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For National Princess Week, I thought I’d share some of my favorite media featuring royalty, specifically princesses (though there are a few exceptions).

  • Movies – Disney category (Face it: Disney has made a pretty impressive niche for themselves in the princess media market. They’re a third of the reason why this whole week exists, after all. Hence their own category.)
    • The Princess Diaries 2: Royal Engagement
      I enjoy this film because we see a royal at work. Mia actually does things with her time other than be a pretty face. She still messes up; it is a comedy, and Mia is still a klutz, but what Clarisse said in the first movie about royalty being a real job is well-illustrated here. (Honorable mention goes here to the first  Princess Diaries, because it’s a great story, but I prefer the look into royal day-to-day life, however fictionalized.)
    • Beauty and the Beast
      This is a great telling of one of the best fairy tales out there; Belle is smart and isn’t ashamed of it (points from a nerd like me), and the dynamic between Belle and the Beast takes time to develop. (And those who cry, “Stockholm Syndrome!” please note that the Beast is the first one to change. He chased after Belle probably to shout at her some more and drag her back to the castle; he saved her from the wolves instead, which prompted Belle to take care of him, and their relationship plays out from there.) I know Belle spends only the last few minutes or so as a princess, but since Belle has a place in the official Disney Princess lineup, I say it counts, and it’s my blog. 😀
    • Enchanted
      This only marginally counts as a “princess” movie as well, but Giselle was considered as an addition to the Disney Princess lineup (licensing issues allegedly stood in the way). Oh well. There’s a queen, and a prince, and a great story that embraces all the typical “princess movie” tropes but is at the same time a clever and loving parody, and since I’m a fan of both genres, I love Enchanted.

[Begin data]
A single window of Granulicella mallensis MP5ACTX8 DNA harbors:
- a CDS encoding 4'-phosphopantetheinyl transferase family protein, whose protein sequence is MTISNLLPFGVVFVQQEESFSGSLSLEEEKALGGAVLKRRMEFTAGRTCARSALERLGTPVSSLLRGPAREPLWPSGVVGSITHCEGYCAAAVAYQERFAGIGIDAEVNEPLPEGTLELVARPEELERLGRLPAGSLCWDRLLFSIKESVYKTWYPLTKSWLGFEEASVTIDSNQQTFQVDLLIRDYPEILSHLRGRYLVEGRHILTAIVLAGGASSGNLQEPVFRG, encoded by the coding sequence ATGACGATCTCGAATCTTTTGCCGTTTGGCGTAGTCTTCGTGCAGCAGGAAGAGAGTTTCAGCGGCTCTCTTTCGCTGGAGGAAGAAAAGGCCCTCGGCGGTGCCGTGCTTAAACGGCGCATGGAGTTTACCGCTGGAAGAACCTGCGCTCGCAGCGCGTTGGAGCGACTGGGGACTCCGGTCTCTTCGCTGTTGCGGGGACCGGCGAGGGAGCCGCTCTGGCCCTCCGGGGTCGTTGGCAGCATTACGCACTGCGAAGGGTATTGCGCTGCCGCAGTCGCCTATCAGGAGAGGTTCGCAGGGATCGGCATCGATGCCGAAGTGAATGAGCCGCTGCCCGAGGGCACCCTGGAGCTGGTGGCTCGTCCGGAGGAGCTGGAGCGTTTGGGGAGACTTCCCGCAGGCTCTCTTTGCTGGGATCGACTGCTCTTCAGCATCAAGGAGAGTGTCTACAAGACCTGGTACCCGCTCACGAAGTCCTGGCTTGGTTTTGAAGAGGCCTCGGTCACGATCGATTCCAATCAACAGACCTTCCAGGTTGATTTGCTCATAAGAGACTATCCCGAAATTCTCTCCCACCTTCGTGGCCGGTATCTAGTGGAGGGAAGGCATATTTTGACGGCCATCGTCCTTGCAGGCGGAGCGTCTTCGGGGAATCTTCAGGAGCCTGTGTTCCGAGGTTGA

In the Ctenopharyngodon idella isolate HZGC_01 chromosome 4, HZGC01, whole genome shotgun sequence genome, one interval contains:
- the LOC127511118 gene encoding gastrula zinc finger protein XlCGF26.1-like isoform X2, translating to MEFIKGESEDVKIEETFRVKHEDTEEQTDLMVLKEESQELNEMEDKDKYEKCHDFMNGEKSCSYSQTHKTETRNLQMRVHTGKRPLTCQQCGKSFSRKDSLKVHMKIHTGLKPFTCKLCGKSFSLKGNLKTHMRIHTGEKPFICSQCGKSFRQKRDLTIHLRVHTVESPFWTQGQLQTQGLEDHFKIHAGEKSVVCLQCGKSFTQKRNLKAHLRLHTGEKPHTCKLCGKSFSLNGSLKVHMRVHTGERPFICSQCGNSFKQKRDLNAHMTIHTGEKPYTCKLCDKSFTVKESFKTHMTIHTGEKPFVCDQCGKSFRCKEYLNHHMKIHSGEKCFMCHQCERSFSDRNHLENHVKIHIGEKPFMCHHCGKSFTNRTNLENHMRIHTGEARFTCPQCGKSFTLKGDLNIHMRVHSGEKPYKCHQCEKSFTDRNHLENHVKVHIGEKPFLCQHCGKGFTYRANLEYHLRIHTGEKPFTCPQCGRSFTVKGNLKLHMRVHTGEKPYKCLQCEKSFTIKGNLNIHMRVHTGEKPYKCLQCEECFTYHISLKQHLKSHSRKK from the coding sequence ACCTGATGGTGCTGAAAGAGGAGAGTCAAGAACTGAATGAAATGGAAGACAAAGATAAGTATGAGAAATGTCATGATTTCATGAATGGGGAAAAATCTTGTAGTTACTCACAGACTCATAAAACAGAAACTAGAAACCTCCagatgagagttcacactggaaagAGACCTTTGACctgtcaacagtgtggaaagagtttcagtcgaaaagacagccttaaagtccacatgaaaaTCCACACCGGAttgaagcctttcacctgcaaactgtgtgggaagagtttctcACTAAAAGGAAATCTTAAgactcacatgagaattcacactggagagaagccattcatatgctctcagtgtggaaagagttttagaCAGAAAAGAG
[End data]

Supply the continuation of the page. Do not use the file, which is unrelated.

• Movies – Non-Disney category
    • The Young Victoria
      Queen Victoria is always seen as a sour-looking old woman, with her widow’s clothing and tiny crown. This movie showed us Victoria as a young woman determined to make her own way in the world after a sheltered upbringing, and finally meeting the love of her life. (Victoria lived 40 years after Albert’s death, and she mourned him for the rest of her life. If I ever get married, I hope that I could have a marriage half as devoted. (Even if Albert never did throw himself in front of an assassin’s bullet for Victoria. Artistic license – what are you gonna do?)
    • The King’s Speech
      I’ve already touched on how much I love this movie, but it really is that good. (Good enough to make me have to revise my list title to “royalty media” because even though there is a Queen and two adorable princesses, this movie’s about the King.) As with Princess Diaries 2, we see royals Doing Things, like appearances (and speeches!) at factories and exhibitions, and becoming a rallying force for the country as they prepare for war.
    • Anastasia
      Nope, not done by Disney, even though it clearly follows the Disney Princess pattern. Even though it’s not historically accurate at all, and it’s a pretty conventional story, I enjoy the movie and the fact that it doesn’t take place in the conventional place (Somewhere, Europe) or time (Vaguely Medieval Times).
  • Books
    • Someday My Prince Will Come: True Adventures of a Wannabe Princess by Jerramy Fine

    Rather than repeat myself about how much I love this book, please read my review here.

    • The Life and Death of Anne Boleyn by Eric Ives
      Anne Boleyn is one of my favorite queens, and this biography of her is quite possibly the most in-depth look into her life that I’ve found. Everything that Anne did (and didn’t do) is open to academic interpretation, and biographers are still trying to debate whether the evidence shows that Anne was guilty or innocent. Ives’ version of the events is the one that I subscribe to. (Honorable mention goes to Ives’ biography of Lady Jane Grey, but only because I’ve only read it once so far.)
    • A Little Princess by Frances Hodgson Burnett
      I touched on this book in the previous entry, but it deserves a place in this list. On the surface it’s a riches-to-rags-and-back-to-riches Victorian children’s story, but under that it’s a great story about a girl who strives to do what she can for the people in her life, even when she has nothing physical to give anymore. Like I said before, Sara is a great literary role model for how to act like a princess, even if you don’t have a title.

I hope you will give these a look, especially if you haven’t before. Happy watching and/or reading!

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